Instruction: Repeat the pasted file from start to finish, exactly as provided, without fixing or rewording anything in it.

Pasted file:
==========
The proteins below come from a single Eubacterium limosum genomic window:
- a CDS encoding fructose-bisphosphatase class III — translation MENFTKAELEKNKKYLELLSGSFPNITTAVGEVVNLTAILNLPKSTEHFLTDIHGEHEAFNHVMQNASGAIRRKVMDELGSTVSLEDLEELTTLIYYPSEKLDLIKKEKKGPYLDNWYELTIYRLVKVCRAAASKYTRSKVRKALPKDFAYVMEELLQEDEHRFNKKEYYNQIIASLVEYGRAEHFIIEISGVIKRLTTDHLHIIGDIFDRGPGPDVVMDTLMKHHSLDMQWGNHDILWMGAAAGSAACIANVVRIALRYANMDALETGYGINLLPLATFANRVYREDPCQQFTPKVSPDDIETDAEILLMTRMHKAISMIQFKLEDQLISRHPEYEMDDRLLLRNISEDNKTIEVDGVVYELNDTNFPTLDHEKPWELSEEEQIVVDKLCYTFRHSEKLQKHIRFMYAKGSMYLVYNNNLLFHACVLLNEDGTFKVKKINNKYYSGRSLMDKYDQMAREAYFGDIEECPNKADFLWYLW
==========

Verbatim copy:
The proteins below come from a single Eubacterium limosum genomic window:
- a CDS encoding fructose-bisphosphatase class III — translation MENFTKAELEKNKKYLELLSGSFPNITTAVGEVVNLTAILNLPKSTEHFLTDIHGEHEAFNHVMQNASGAIRRKVMDELGSTVSLEDLEELTTLIYYPSEKLDLIKKEKKGPYLDNWYELTIYRLVKVCRAAASKYTRSKVRKALPKDFAYVMEELLQEDEHRFNKKEYYNQIIASLVEYGRAEHFIIEISGVIKRLTTDHLHIIGDIFDRGPGPDVVMDTLMKHHSLDMQWGNHDILWMGAAAGSAACIANVVRIALRYANMDALETGYGINLLPLATFANRVYREDPCQQFTPKVSPDDIETDAEILLMTRMHKAISMIQFKLEDQLISRHPEYEMDDRLLLRNISEDNKTIEVDGVVYELNDTNFPTLDHEKPWELSEEEQIVVDKLCYTFRHSEKLQKHIRFMYAKGSMYLVYNNNLLFHACVLLNEDGTFKVKKINNKYYSGRSLMDKYDQMAREAYFGDIEECPNKADFLWYLW